“Tabula Rasa” – The next episode was a bottle episode, where the gang gets hit with amnesia after Willow’s magic goes awry again. The episode had a few callbacks to the season 4 finale and gave glimpses of a return to form for the show, but it didn’t last.
5. The End: Season 7
After the dreariness of the sixth season, “Buffy” showrunners promised a return to form with the seventh and final season. The season’s big bad – the First Evil – even ended the season premiere with a declaration that they were going “back to the beginning.” And so they did. Buffy became a counselor at the rebuilt Sunnydale High School and the show had a renewed focus on empowerment and battling the supernatural forces of evil.
The season faltered, though, with some plot developments that seemed to be shoehorned in for the sake of drama, like the slayerettes doubting Buffy’s leadership, which led to some serious unnecessary melodrama.
“Him” – A magically-enhanced jacket gives a high school boy the power to attract all the women around him, including counselor Buffy, lesbian Willow and vengeance demon Anya, while Dawn watches the older women fight over the guy she digs. Xander and Spike try to get the jacket and stop the women from being crazy in one of the most fun episodes of the season.
“Conversations With Dead People” – Buffy, Dawn, Willow and Andrew all have those titular talks, as Buffy battles a vampire she used to go to high school with, Willow gets a warning from a dead student, Dawn talks to her mother and Andrew with Jonathan. How much of that was the First Evil manipulating the Scoobies? The best episode of the season, hands down.
“Lies My Parents Told Me” – As we head towards the end of the line, episode 17 gives us the backstory on Principal Robin Wood’s vendetta against Spike and the principal works with Giles to put Spike down as the First seems to be able to control him.
4. The College Year: Season 4
After graduating from high school, Buffy, Willow and Oz enroll in UC Sunnydale to find themselves while Xander and Giles search for their places in the world. Buffy learns to cope with Angel leaving for LA and joins The Initiative, a paramilitary group that fights monsters. Willow loses Oz but finds Tara and Xander’s relationship with Anya progresses. For Spike, he becomes a regular character on the show after the Initiative put a chip in his head to keep him from attacking humans.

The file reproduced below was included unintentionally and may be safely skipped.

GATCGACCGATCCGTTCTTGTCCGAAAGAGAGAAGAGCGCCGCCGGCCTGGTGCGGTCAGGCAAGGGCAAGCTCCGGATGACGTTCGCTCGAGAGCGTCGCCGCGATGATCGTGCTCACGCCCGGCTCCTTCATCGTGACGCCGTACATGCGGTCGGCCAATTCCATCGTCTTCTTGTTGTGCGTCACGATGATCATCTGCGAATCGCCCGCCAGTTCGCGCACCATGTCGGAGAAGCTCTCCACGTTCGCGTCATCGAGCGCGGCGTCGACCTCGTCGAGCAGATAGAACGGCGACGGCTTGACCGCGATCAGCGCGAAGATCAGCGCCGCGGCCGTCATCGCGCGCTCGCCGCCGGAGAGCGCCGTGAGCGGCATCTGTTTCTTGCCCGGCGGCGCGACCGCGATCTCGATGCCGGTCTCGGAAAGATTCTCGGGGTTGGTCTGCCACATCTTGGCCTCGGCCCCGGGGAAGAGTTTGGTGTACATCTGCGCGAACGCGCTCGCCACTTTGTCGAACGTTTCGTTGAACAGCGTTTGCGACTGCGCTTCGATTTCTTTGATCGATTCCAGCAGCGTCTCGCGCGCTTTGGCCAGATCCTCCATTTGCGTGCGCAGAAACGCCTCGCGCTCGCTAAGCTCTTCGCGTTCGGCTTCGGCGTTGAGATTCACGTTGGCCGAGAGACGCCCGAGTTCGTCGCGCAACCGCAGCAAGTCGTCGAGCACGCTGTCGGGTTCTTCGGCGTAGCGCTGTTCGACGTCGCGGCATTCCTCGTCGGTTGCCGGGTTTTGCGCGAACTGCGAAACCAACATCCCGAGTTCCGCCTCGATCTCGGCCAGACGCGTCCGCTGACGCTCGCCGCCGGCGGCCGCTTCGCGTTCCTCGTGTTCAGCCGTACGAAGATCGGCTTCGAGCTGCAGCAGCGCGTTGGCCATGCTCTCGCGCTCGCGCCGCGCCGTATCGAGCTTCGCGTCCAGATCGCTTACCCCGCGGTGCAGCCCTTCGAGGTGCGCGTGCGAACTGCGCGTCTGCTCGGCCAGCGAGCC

While many fans of the show find the fourth season disappointing, with a big bad who was essentially Frankenstein, the season has a lot of great episodes that affected the mythology of the show. And the season finale, “Restless,” while not a traditional season-ending battle with the Big Bad, was a fun romp through the psyches of the core Scooby gang and gave some hints of what was to come.
“Pangs” – The Thanksgiving episode saw Buffy determined to make a nice dinner for her friends, while the ghosts of a Native American tribe looks for revenge. Spike is tied up, Xander gets the funny syphilis, the gang fights a bear (“UNDO IT! UNDO IT!”) and all the while Angel is watching and helping from the shadows.
“Hush” – One of the shows best episodes, with the majority of the cast silent for most of it. The Gentlemen come to Sunnydale looking for hearts and can only be defeated by the scream of a princess, so they take everyone’s voices away. The silent episode could have been a standalone, but instead it moved the story of the season forward, with Buffy and Riley discovering each other’s secrets.
“Superstar” – Perennial high school loser Jonathan casts a spell to make him cooler and everything is thrown off-kilter. Even the opening credits are changed to focus on Jonathan. The standalone episode saw everyone fawning over the former nerd until his plot for popularity was popped.
That’s four seasons down, with three to go. Come back tomorrow for the second half of the list, with my three favorite seasons of “Buffy the Vampire Slayer.” Which season will get the top slot?